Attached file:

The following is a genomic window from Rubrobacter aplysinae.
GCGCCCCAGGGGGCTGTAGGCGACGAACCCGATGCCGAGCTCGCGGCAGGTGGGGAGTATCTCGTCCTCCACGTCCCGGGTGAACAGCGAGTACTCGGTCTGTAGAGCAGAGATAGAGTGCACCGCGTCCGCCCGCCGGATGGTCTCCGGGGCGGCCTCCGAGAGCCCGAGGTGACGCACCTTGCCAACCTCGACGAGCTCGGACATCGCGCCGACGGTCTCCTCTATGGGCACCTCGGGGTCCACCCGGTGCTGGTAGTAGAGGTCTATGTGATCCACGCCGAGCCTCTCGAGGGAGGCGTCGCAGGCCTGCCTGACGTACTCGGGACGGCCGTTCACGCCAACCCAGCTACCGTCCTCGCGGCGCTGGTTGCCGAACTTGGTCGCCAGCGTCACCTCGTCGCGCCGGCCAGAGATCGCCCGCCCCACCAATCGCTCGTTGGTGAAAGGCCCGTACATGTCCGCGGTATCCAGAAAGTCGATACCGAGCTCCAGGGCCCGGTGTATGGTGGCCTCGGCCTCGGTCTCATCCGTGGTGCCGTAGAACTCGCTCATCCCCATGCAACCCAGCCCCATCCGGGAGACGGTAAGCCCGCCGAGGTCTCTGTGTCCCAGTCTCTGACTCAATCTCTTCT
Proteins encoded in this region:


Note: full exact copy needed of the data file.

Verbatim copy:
The following is a genomic window from Rubrobacter aplysinae.
GCGCCCCAGGGGGCTGTAGGCGACGAACCCGATGCCGAGCTCGCGGCAGGTGGGGAGTATCTCGTCCTCCACGTCCCGGGTGAACAGCGAGTACTCGGTCTGTAGAGCAGAGATAGAGTGCACCGCGTCCGCCCGCCGGATGGTCTCCGGGGCGGCCTCCGAGAGCCCGAGGTGACGCACCTTGCCAACCTCGACGAGCTCGGACATCGCGCCGACGGTCTCCTCTATGGGCACCTCGGGGTCCACCCGGTGCTGGTAGTAGAGGTCTATGTGATCCACGCCGAGCCTCTCGAGGGAGGCGTCGCAGGCCTGCCTGACGTACTCGGGACGGCCGTTCACGCCAACCCAGCTACCGTCCTCGCGGCGCTGGTTGCCGAACTTGGTCGCCAGCGTCACCTCGTCGCGCCGGCCAGAGATCGCCCGCCCCACCAATCGCTCGTTGGTGAAAGGCCCGTACATGTCCGCGGTATCCAGAAAGTCGATACCGAGCTCCAGGGCCCGGTGTATGGTGGCCTCGGCCTCGGTCTCATCCGTGGTGCCGTAGAACTCGCTCATCCCCATGCAACCCAGCCCCATCCGGGAGACGGTAAGCCCGCCGAGGTCTCTGTGTCCCAGTCTCTGACTCAATCTCTTCT
Proteins encoded in this region: